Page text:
By Denrele Animasaun
We all die. The goal isn’t to live forever, the goal is to create something that will – Chuck Palahniuk. In the last year, my family have suffered a great loss of very close family members.
We are not the first to suffer such loss and we definitely would be the last.
Death happens. Just as birth it is ironic, isn’t, without stating the obvious, it is part of life and living. Death is a part that no one wants to address; it seems to carry a dread and some finality and simply as most of us feel that by discussing the subject matter, it is believed that one is tempting fate.
This is no jinx, it is a sure thing, we live, we die. It is not morbid to talk about death. We have to embrace it as we embrace life.
Agreed, it deserves some reverence, just as the emergence of new life. We should be thankful and reflective either way. In islam, we know that from Allah, we come and to him, we shall return. We hope and pray that in life we earn our place in the hereafter. Our deeds while alive count towards this.
My dear father, for as long as I can remember, always reminded us of the futility of the mortal coil, its transiency and the permanence of the hereafter.
So he drummed in us the importance to do good, be productive and live for the grace of Allah.
For those who have suffered similar losses, my heartfelt condolences.
The loss of a loved one cuts deeply, it sears one’s spirit to the core, it rips out the place of affection for the living and replaces it with the vacuum and yearning for the departed.
It numbs your senses and yet, reawakens the reality that: we too are but bone and flesh and it is futile to think of us as more than mere mortals.
Bereavement makes you feel lonely even in the midst of a crowd, the loss is the love of the person , who once was alive and is no more.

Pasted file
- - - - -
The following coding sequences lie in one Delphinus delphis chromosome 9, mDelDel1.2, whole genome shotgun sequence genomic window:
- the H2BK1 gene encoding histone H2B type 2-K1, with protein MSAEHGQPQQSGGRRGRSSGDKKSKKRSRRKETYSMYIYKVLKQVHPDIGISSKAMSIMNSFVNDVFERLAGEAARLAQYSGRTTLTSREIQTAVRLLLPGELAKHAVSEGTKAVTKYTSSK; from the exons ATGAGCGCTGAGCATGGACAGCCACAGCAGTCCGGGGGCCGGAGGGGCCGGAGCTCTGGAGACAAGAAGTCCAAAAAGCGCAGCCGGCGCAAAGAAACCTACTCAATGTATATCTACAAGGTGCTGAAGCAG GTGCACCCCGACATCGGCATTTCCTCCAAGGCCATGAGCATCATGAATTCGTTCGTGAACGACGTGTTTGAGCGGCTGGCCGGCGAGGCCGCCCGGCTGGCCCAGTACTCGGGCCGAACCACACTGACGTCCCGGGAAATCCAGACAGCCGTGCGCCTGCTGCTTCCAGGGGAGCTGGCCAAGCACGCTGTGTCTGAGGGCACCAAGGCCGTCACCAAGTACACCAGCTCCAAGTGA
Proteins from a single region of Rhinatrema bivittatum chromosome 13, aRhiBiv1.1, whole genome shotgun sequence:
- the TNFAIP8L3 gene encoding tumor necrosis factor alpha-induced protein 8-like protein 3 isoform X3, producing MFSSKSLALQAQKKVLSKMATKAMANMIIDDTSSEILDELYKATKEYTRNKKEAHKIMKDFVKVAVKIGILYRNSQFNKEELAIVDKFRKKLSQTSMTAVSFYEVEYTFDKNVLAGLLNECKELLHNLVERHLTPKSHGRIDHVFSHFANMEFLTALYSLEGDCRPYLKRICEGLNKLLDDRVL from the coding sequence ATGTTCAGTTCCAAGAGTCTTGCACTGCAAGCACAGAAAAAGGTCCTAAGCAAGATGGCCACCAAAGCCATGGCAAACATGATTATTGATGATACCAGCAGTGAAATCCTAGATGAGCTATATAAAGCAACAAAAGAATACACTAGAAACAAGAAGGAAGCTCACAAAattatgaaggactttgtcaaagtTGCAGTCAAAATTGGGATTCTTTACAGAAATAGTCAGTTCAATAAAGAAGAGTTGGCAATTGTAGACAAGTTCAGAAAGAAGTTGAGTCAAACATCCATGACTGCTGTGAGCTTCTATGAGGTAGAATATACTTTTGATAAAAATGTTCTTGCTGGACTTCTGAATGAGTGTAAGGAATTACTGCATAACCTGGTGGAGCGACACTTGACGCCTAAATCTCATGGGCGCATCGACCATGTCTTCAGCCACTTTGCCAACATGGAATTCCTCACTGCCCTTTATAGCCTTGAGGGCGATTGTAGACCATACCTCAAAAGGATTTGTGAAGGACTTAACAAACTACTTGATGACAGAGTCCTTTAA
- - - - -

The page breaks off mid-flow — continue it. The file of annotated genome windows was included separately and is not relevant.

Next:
My profuse apology but I am not writing for pleasure, this is from a place of sheer pain.
I am numb, very numb and trying to make sense of this mortal coil, our reason for being, our existence.
Every time, I feel that, I am beginning to think I have found the reason for life and living, my new found wisdom shifts the goalposts and I realise that I have just peeled off another layer of simply more puzzles and conundrum. I do no not know, I thought I did.
I should know but I do not. I spend my working life caring for people and their emotions and I know how to comfort people who suffer loss. Really, I think I do. But when the loss is personal, you are as clueless as the next person: vulnerable and at a loss.
The fact is, without such loss, we live in a bubble of bliss and sometimes, ignorance and at times, arrogance.
I really do not know. I do not know really why we live in such blissful arrogance but what I know for sure, we are born to live, make a life, be a part of a continuum and we die and be a part of the collective of departed ancestors.
It is what it is and what it has been, what it always was for time in memorial.
It is a rude awakening and a huge responsibility to live and live well, so when one’s turn is up, it is the responsibility of others to continue to live and contribute their lives to humanity like those before us have. Grieving makes one a philosopher . You start to think deeply as you go through the stages of grief, trying to make some sense of it all; there will be good days, not so bad day and really terrible days. Just go with the flow.
What I know for sure, that I have been taught by the incredible people who we have lost recently that, they believe in the Allah, they made their mark and left a legacy; they contributed to the great collective. For those that are gone, they have simply passed on for this world to the next. They are unaware that we grief for them and if they know, they are unable to wipe away our tears.
I lost three uncles within a month. My father’s older brother, uncle Rafiu Animasaun, my father’s junior brother, Uncle Alani Animasaun and my mother’s first cousin who is her younger brother, Uncle Biola Ajimobi.
My father’s older brother had been unwell and frail but , I know that he felt even more lonely after my father passed last year. He would call and make sure my mother was all right, my mother would call to make sure, he was all right. We knew he was frail but no one dared say what they felt or dreaded. Nonetheless, his passing was felt by the family. My uncle, it seemed, was ready and all he asked was to be buried close to his little brother.